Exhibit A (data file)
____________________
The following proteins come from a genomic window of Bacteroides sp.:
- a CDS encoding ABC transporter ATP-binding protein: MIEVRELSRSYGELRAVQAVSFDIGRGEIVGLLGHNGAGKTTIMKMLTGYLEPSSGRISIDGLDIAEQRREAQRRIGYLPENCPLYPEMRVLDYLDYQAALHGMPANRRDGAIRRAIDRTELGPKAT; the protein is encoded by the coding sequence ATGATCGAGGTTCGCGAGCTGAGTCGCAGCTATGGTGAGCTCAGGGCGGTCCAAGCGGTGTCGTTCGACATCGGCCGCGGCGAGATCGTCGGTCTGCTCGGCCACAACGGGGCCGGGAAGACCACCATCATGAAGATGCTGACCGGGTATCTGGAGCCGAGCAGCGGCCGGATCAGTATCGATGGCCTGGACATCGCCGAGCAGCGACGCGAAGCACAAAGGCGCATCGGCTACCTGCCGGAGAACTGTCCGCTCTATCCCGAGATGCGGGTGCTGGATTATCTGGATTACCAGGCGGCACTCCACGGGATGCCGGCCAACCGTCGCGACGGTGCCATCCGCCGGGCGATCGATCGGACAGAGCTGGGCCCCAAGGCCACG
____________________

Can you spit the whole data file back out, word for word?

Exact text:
The following proteins come from a genomic window of Bacteroides sp.:
- a CDS encoding ABC transporter ATP-binding protein: MIEVRELSRSYGELRAVQAVSFDIGRGEIVGLLGHNGAGKTTIMKMLTGYLEPSSGRISIDGLDIAEQRREAQRRIGYLPENCPLYPEMRVLDYLDYQAALHGMPANRRDGAIRRAIDRTELGPKAT; the protein is encoded by the coding sequence ATGATCGAGGTTCGCGAGCTGAGTCGCAGCTATGGTGAGCTCAGGGCGGTCCAAGCGGTGTCGTTCGACATCGGCCGCGGCGAGATCGTCGGTCTGCTCGGCCACAACGGGGCCGGGAAGACCACCATCATGAAGATGCTGACCGGGTATCTGGAGCCGAGCAGCGGCCGGATCAGTATCGATGGCCTGGACATCGCCGAGCAGCGACGCGAAGCACAAAGGCGCATCGGCTACCTGCCGGAGAACTGTCCGCTCTATCCCGAGATGCGGGTGCTGGATTATCTGGATTACCAGGCGGCACTCCACGGGATGCCGGCCAACCGTCGCGACGGTGCCATCCGCCGGGCGATCGATCGGACAGAGCTGGGCCCCAAGGCCACG